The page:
The Sunday Paper #413
May 15, 2022
I had a lovely conversation with Gill Wilson on Paper Talk, who has been working in handmade paper for the past 30 years. Her work has a deep relationship with nature and plants, the tones changing across the seasons. She abandoned sheet forming to work freely with pulp using it to draw with. Her pieces are built in layers, soft drawings that describe her preoccupation with contemporary space that can be changed with light and subtlety. The malleability of the material offers exciting possibilities.
This is a great start to this profile about Lobulo: “There’s no easily definable category in which to place Lobulo. His primary medium is paper but that’s where the simplicity ends. Looking at his entrancing animated and still-life creations, you’re never quite sure where the analogue handmade ends and the digital trickery begins.” I can think of two other designers in this category, which seems to be on the rise. Paper + technology = some pretty amazing innovations!
Check out the work of Zhuang Hong Yi, whose “paintings” are composed of relief-like folds of paper painted in kaleidoscopic colors; the hypnotic works seem to change their hues as the viewer shifts their perspective. An exhibition of the artist’s iconic flower fields, is now on view at Martina Kaiser Gallery in Cologne.
What the heck is a hexakaidecagon? Learn how to make one!
I’m so excited that several paper enthusiasts I’ve met online and in person are coming to Italy with me this fall. At this retreat, you will explore the potential of paper as a basic material and a medium for creative pursuits with four internationally-known instructors, Helen Hiebert (owner of Helen Hiebert Studio), Amanda Degener (co-founder of Cave Paper), Carol Barton (paper engineer and owner of Popular Kinetics Press), and Denise Carbone (University of the Arts, Philadelphia). More info here.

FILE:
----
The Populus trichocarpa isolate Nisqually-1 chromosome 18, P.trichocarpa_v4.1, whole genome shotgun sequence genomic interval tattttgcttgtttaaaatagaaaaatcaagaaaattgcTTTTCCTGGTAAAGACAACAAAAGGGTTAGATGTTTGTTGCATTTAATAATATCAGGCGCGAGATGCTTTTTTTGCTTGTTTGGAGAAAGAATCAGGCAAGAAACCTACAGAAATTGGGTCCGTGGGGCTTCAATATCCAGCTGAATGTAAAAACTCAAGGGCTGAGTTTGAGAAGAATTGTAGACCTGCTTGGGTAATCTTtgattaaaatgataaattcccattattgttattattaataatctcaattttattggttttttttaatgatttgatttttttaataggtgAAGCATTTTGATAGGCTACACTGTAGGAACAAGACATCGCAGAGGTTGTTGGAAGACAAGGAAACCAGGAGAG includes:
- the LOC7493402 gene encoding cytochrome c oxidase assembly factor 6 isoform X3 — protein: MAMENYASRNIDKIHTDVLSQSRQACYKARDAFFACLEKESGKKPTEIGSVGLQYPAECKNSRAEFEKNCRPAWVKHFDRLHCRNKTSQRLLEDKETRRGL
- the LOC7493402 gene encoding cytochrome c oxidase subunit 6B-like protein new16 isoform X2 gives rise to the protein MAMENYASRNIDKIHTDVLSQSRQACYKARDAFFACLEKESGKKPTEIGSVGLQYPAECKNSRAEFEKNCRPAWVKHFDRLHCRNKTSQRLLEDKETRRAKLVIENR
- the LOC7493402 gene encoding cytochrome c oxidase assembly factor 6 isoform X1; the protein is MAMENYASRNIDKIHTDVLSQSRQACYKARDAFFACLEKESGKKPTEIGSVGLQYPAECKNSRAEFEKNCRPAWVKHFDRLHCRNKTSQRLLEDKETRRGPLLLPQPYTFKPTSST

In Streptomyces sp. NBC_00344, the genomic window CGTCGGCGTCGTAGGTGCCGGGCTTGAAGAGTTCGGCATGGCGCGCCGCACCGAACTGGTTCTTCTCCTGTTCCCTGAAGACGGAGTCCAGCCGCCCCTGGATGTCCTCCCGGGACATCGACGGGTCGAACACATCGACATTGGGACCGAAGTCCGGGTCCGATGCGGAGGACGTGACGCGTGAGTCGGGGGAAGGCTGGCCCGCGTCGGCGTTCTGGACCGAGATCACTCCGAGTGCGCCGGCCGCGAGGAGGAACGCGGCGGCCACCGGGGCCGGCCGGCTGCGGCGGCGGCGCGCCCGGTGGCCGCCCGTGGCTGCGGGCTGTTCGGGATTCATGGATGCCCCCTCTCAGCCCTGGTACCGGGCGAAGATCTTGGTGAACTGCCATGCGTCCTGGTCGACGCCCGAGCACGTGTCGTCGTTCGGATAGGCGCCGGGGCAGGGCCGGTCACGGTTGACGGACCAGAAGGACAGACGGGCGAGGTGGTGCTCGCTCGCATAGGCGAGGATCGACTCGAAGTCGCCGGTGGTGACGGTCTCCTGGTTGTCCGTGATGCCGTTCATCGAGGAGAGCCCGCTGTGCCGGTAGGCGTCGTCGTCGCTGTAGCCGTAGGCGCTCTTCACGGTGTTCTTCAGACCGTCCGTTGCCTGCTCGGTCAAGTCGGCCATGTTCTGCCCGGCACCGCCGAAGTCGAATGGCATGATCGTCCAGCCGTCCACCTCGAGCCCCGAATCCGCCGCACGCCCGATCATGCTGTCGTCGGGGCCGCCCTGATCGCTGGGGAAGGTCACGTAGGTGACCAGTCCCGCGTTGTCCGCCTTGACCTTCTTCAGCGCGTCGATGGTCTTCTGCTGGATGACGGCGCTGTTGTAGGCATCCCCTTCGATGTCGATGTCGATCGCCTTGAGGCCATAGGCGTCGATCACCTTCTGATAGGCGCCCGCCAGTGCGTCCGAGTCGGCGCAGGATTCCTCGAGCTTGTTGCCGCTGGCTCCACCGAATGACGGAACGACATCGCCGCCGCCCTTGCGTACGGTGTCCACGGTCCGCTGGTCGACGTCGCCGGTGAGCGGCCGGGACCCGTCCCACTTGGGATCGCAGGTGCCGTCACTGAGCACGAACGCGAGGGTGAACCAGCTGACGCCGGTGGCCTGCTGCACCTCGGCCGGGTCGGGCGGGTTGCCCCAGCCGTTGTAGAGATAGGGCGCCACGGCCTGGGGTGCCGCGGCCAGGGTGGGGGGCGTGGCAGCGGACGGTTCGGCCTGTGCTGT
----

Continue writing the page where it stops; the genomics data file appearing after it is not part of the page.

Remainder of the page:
I’m in Denver, doing a residency at Anythink Wright Farms, a library system with a focus on innovation. Anythink’s award-winning approach to library service is recognized by industry leaders and organizations across the globe. I’m so honored to be here again (in 2014, I installed a permanent installation, called The Wish, at another branch called Anythink Huron Street).
Creating something like this takes a village. I’ve had the vision to create a giant paper lantern for quite awhile. My friend and colleague, Brian Queen, helped me with the many renderings, the design and engineering, and he cut the parts and pieces for the armature on a CNC. This is four times larger than any lantern I’ve ever constructed, so there are some unknowns, but so far so good!
I’m super grateful to the library staff and volunteers, whom I could not do this without. We plan to hang the lantern in its final space on Friday, May 20th, so I should have images to share with you next week! The entire armature, except for the round rings of reed, will be gone.
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